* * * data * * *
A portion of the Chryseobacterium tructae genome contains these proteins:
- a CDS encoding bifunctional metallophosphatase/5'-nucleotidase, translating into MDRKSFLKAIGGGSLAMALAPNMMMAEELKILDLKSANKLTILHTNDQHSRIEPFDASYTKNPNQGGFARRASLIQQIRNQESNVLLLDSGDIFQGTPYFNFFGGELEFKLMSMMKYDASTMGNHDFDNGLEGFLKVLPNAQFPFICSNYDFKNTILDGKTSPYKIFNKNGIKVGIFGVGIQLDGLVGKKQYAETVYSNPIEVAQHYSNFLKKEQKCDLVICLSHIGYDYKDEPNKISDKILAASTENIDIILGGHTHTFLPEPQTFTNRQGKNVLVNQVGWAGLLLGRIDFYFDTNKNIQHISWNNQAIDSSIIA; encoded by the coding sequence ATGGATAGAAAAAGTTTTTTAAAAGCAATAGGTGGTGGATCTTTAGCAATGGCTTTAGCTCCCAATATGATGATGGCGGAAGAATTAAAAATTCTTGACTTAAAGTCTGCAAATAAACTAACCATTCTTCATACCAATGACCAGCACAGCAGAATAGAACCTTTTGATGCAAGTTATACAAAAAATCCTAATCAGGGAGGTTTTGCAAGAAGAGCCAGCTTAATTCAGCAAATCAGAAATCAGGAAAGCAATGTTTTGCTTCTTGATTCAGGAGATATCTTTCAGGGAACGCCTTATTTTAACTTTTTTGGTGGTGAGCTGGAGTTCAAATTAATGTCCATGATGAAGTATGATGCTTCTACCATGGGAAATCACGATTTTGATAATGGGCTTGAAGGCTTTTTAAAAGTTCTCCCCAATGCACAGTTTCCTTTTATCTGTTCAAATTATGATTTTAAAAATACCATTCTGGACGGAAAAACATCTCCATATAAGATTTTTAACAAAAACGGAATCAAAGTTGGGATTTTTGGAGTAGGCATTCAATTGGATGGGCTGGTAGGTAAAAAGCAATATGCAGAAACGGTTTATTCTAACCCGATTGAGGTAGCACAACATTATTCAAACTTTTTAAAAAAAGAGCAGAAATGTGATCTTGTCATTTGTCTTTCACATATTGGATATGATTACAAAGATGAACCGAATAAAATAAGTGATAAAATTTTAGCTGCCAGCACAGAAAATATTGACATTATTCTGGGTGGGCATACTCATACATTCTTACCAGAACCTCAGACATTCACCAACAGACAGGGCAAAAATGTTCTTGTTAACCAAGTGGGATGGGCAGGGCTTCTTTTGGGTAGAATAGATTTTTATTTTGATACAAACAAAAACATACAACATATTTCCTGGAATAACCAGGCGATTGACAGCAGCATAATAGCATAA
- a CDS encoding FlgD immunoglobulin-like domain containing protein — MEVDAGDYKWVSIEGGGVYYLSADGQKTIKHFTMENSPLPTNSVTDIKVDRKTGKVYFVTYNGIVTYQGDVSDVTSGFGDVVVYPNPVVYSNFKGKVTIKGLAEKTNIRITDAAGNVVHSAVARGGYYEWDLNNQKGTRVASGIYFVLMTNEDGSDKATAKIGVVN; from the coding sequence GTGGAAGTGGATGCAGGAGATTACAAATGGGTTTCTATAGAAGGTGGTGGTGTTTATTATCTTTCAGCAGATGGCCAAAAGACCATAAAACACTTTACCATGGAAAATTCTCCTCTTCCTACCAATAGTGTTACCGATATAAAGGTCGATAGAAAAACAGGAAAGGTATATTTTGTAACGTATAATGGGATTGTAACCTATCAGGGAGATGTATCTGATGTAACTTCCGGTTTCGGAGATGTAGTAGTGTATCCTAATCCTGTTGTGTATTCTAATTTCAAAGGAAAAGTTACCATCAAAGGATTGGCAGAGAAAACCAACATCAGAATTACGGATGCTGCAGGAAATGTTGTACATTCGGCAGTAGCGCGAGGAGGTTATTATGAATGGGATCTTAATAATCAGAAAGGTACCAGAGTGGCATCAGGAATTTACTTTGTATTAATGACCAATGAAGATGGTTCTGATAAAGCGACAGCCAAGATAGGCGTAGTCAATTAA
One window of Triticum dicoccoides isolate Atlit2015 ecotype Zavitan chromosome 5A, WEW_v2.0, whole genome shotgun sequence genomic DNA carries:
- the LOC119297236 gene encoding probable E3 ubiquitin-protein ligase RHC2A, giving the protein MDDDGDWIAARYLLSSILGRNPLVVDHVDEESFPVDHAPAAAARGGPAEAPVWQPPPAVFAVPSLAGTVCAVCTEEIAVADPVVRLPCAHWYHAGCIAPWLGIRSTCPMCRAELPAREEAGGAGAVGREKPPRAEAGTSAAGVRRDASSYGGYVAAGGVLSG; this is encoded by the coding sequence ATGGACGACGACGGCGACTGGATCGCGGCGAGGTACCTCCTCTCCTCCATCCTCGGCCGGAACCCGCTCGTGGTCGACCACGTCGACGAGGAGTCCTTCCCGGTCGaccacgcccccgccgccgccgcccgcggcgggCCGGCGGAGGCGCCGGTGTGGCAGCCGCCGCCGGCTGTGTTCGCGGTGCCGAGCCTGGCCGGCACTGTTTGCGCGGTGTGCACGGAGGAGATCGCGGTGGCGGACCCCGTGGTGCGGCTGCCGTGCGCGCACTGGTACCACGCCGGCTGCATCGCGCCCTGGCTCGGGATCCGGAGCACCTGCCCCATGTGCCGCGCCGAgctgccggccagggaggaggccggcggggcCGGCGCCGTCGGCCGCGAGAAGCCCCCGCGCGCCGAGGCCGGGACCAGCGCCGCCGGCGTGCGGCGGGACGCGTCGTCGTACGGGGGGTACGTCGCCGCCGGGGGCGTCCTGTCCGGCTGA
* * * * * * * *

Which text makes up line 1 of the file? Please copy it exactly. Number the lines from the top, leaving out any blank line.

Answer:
A portion of the Chryseobacterium tructae genome contains these proteins: